I head back down to Puerto Rico to hunt iguana with Hatsan airguns. Part of my interest is field work with the Hatsan Bullboss .25, the FlashPup .25, and the AirMax .22….. But a bigger question was if steady airgun hunting pressure was reducing the number of the out of control pest.
I really like Puerto Rico a lot, and it was a shock too me how much damage had been done by the hurricane Maria, which was the worst natural disaster on record. A year later and they are still struggling to recover and get back to normal.
When we arrived at the farm, we found there were many iguanas, but far less than the truly pestilential numbers of three years ago. Over the course of two days shooting I shot 55 iguanas, and had to work for them. On the previous trip I shot more than that on one morning. The reduced numbers were a combination of shooting and the effects of the hurricane. I have been told by guys that hunt different areas, that many farms that were badly hit, but did not shoot iguanas, saw a less marked dip in the population.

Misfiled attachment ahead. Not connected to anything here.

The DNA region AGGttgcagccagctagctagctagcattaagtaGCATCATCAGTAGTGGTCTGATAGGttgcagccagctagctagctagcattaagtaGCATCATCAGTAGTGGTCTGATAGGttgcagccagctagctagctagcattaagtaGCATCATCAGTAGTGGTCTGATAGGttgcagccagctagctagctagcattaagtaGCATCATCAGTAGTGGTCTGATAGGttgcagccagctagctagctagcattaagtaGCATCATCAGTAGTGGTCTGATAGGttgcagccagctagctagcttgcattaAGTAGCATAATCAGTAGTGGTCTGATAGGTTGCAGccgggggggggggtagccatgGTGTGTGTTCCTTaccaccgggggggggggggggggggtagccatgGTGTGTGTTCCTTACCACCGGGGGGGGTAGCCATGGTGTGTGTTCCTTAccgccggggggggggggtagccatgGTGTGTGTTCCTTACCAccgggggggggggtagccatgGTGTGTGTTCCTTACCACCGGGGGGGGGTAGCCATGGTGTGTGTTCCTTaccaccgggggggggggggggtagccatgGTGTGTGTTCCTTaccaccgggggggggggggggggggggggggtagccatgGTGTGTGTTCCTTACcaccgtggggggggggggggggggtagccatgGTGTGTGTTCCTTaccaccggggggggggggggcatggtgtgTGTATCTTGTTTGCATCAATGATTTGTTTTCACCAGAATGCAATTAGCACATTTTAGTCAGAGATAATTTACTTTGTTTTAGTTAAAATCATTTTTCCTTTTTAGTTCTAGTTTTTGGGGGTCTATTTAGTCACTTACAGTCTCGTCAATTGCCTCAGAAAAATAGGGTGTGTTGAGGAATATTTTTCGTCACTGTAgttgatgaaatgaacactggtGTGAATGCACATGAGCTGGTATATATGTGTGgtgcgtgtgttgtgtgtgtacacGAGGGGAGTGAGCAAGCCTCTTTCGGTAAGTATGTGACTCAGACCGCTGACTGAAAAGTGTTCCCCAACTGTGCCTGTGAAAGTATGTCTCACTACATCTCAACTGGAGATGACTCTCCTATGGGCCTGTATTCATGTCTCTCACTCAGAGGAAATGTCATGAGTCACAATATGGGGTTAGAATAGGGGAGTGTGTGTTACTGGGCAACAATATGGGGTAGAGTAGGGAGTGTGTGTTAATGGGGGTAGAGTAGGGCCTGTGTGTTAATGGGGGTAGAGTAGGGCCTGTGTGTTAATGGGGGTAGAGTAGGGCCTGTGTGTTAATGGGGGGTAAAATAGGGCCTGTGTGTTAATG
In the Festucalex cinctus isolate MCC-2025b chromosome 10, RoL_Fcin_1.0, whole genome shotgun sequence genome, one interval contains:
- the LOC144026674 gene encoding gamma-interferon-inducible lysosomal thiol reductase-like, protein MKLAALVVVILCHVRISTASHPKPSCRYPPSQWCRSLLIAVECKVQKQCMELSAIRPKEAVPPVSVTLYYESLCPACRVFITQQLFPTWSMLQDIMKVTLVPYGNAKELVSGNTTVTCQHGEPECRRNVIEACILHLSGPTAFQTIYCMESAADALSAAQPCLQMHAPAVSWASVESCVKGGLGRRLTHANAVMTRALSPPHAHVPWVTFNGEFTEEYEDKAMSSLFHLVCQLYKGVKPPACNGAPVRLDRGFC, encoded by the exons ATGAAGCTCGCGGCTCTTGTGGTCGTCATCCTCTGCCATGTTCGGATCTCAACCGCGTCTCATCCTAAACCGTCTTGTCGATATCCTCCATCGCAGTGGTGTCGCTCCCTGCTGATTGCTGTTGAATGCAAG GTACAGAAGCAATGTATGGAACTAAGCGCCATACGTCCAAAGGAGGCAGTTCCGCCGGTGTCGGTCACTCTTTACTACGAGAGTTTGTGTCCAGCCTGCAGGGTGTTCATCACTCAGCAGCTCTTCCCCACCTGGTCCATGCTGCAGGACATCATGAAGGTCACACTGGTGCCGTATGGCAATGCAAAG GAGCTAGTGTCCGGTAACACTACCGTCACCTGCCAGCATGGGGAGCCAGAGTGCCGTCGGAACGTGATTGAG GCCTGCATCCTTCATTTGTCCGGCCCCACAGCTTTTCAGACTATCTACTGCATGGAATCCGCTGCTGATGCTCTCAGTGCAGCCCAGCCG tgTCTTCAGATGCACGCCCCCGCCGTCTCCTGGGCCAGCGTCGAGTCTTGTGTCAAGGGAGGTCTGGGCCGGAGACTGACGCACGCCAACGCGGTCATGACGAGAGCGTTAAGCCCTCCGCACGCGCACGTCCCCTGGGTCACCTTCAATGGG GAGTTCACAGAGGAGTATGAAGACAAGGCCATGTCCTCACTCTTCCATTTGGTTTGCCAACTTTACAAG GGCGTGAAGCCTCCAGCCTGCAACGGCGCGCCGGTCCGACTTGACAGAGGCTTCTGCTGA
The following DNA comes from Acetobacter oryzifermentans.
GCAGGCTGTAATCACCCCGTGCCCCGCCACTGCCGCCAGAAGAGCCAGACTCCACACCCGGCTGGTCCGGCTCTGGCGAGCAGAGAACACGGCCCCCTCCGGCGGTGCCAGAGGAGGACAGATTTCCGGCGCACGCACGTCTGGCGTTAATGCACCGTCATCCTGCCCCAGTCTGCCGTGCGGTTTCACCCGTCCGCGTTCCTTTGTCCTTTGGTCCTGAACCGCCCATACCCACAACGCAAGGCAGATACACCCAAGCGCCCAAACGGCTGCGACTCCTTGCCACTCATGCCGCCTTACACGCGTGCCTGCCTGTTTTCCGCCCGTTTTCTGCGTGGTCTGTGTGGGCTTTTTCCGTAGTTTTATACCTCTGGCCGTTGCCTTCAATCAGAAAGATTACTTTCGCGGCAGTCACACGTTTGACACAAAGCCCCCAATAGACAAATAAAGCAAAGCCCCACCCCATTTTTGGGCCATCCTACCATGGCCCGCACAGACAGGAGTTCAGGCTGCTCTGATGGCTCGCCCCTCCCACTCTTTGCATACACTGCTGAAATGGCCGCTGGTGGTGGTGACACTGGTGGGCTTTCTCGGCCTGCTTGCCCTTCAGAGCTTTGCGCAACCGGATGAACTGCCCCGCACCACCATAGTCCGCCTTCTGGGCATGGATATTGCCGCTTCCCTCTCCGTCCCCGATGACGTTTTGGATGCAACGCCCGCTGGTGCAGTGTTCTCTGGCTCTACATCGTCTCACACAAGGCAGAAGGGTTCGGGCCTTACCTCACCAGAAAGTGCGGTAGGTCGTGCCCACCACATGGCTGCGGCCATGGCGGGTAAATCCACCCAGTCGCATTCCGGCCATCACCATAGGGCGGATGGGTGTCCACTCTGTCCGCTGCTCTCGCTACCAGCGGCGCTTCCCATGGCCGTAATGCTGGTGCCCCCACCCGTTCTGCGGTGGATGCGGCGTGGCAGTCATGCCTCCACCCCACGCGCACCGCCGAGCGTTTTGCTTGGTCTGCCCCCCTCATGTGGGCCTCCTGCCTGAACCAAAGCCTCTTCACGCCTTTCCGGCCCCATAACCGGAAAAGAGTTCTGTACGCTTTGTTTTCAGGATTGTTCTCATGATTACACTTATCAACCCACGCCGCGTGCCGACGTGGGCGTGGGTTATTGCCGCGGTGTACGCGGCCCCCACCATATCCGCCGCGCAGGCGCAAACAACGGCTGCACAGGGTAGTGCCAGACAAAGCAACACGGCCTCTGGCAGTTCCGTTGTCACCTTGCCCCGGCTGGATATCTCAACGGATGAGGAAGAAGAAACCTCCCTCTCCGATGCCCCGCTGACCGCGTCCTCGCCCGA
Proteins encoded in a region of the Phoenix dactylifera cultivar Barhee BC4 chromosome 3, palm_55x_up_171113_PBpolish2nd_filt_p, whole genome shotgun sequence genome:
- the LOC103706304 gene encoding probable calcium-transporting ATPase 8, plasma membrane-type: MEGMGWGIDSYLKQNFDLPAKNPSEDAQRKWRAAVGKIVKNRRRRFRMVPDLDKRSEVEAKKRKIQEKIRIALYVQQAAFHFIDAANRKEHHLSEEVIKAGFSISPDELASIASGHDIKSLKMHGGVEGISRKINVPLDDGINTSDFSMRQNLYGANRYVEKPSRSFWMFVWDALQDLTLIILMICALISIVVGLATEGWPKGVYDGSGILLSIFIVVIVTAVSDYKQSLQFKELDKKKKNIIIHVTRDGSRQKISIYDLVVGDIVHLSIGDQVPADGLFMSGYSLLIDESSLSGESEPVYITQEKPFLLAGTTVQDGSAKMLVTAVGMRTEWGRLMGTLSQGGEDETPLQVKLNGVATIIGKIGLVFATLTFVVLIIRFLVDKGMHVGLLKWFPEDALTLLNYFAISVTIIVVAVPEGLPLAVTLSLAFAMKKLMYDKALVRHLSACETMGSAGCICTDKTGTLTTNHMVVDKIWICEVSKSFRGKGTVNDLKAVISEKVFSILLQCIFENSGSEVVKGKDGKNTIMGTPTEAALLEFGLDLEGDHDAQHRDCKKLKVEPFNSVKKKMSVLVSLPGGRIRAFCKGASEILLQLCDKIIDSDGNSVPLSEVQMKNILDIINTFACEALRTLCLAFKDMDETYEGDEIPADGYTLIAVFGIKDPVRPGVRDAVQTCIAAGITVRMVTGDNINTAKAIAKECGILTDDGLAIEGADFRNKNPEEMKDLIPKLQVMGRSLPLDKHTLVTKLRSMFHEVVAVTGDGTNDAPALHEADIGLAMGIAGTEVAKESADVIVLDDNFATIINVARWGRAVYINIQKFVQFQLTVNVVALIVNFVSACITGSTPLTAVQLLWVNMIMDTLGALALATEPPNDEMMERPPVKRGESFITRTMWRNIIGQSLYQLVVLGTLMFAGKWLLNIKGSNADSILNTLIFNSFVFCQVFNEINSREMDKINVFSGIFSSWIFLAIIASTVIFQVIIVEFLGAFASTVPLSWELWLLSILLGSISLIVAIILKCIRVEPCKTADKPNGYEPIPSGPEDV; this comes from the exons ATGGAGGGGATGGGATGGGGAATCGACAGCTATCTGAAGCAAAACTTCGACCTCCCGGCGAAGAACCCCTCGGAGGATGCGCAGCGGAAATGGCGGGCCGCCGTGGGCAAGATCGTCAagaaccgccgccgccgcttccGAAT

It sounds harsh, but the goal is to fully eliminate these lizards, however I don’t believe it is possible. If only a handful survive they will build up another unmanageable population in a decade or so. Continued hunting is the best method of keeping these animals in check. and as a side benefits that outfitters now offering iguana hunts are bringing money back into the community.
The biggest risk to biological diversity is the introduction of non-native species, and airgun are a viable option for sport or commercial hunting.